Getting it right - 5 tips for workplace investigations

It does not matter what the size of the business, all employers face and receive workplace complaints. Once a complaint is received, it must be acted upon, but what action is taken can vary depending on the circumstances and nature of the complaint made.  Good employers recognise this and taking note of the five tips below can assist in handling what can be a stressful time for a business. 

 1. Consider your policies and procedures 

 Complaints can often catch a business off guard and there can be the temptation to launch straight into an investigation. While complaints should be addressed promptly, they must also be addressed properly. 

Many companies have policies and procedures in place that provide guidance or the framework for how a complaint should be addressed, or even how the investigation should be conducted. 

 Before rushing into an investigation, first take the time to look at your policies and procedures for any guidance they may offer. 

2. Understand the complaint 

Some employees’ present beautifully articulated complaints, others do not. Before any investigation can take place and/or any action can be taken in respect of the matters complained of you must first understand the complaint. 

Consider having a confidential discussion with the complainant or asking the complainant to put their complaint in writing so you are able to better understand their complaint.

3. Determine who should conduct the investigation

There are many different ways in which complaints can be investigated in the workplace. Before commencing an investigation, you must first determine who will conduct it. 

An investigation can be done by a manager, human resources, company management or a third party.  Who is best to conduct the investigation will depend on the circumstances in the workplace and the nature of the complaint. 

If the complaint is made against a manager or human resources, they should not be tasked with the investigation to avoid bias in the investigation findings. Further, if the complaint is of a serious nature, or alludes to a wide spread problem in the workplace it may be better to have the complaint investigated by a third party.  This way the investigation will be impartial and independent.  If the investigator is a lawyer, conducting the investigation and issuing the report in that capacity, the investigation report may be subject to legal professional privilege.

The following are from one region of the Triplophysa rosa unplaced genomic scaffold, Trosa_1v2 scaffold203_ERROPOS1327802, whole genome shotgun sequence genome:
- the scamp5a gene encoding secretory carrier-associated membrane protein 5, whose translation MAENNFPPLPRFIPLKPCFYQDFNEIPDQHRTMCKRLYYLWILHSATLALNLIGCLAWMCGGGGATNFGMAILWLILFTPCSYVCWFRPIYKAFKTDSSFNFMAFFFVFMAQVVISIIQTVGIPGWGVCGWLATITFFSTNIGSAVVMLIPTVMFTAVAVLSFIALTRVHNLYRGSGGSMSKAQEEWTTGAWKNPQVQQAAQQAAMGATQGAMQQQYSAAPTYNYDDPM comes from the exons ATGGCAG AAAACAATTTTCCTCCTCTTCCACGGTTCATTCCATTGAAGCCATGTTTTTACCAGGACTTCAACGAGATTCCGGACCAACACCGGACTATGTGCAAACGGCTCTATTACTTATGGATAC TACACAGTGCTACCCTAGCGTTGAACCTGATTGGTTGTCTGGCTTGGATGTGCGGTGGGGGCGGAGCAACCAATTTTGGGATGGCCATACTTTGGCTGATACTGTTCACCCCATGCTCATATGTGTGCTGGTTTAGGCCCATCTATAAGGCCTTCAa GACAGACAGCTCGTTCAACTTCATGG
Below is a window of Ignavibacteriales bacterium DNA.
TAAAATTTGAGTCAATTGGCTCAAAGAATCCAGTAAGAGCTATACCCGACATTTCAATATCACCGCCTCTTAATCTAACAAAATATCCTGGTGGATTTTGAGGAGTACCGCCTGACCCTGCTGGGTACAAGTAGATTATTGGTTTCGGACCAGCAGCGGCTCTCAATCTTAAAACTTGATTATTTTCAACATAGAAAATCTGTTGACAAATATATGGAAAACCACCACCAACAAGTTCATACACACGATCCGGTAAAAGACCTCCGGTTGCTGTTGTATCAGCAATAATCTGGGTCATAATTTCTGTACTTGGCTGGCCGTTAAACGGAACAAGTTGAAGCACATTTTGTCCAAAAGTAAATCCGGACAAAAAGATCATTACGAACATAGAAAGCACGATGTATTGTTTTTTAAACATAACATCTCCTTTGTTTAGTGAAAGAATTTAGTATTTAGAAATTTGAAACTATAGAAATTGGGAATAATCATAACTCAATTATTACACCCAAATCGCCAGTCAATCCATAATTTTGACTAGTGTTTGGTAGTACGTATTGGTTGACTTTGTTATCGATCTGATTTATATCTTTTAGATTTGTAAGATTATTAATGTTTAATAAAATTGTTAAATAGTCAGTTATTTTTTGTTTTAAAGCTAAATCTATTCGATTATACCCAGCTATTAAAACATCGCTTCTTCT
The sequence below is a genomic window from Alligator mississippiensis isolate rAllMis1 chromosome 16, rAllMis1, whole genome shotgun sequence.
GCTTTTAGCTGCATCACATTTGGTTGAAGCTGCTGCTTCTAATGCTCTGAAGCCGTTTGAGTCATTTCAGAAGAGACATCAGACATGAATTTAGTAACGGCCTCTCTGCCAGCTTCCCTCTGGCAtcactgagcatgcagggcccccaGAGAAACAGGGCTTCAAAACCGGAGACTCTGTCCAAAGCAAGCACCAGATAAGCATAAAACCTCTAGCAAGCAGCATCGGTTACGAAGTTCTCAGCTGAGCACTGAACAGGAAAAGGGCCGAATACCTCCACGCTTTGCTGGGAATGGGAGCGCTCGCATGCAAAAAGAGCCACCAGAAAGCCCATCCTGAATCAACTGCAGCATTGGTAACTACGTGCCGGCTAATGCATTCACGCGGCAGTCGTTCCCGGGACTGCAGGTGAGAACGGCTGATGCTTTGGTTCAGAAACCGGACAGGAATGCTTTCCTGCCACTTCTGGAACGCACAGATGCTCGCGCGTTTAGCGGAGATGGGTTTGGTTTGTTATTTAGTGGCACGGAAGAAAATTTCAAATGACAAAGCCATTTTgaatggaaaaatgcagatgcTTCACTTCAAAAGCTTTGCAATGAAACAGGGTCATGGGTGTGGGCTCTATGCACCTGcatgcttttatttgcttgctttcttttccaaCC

Also consider who will be required to implement the findings and outcomes of the investigation. It may be more suitable to have the complaint investigated by a third party so any action following the investigation can be taken by human resources or management. 

4. Communication is key 

It is important that steps are taken to obtain all relevant information in an investigation. This can be done through interviewing relevant parties (possible witnesses) but also looking for documentary evidence (forensic IT audits of accounts, time sheets, email activity).  Collating all this information can take time and can cause delays to the investigation. 

A complainant will want to know their complaint is being taken seriously and investigated and a respondent will want the complaint to be resolved as quickly as possible with a view to clearing their name. Accordingly communication is vital. 

Any delay to an investigation should be communicated to the relevant parties. Where possible, the reason for the delay, the expected duration of the delay and impact of this on the conclusion of the investigation should be communicated as soon as practicable. 

5. Act on the findings 

It should go without saying however this final crucial step is often overlooked. 

An investigation may find inappropriate behaviours have been displayed in the workplace, or conversely that the respondent to the complaint has acted appropriately. Investigations also often reveal more about the workplace including the culture of various teams or departments and the attitude of staff towards management. 

The findings of any investigation should not be ignored. Use the conclusion of an investigation as an opportunity or platform to discipline where appropriate. Also consider conducting workplace training, introducing new management strategies and rectifying and deficiencies in your policies and procedures or operating practices identified during the investigation.

Taking note of the above tips will assist your business to ensure any complaint received is properly investigated and addressed. 

The content of this article is intended to provide a general guide to the subject matter. Specialist advice should be sought about your specific circumstances.

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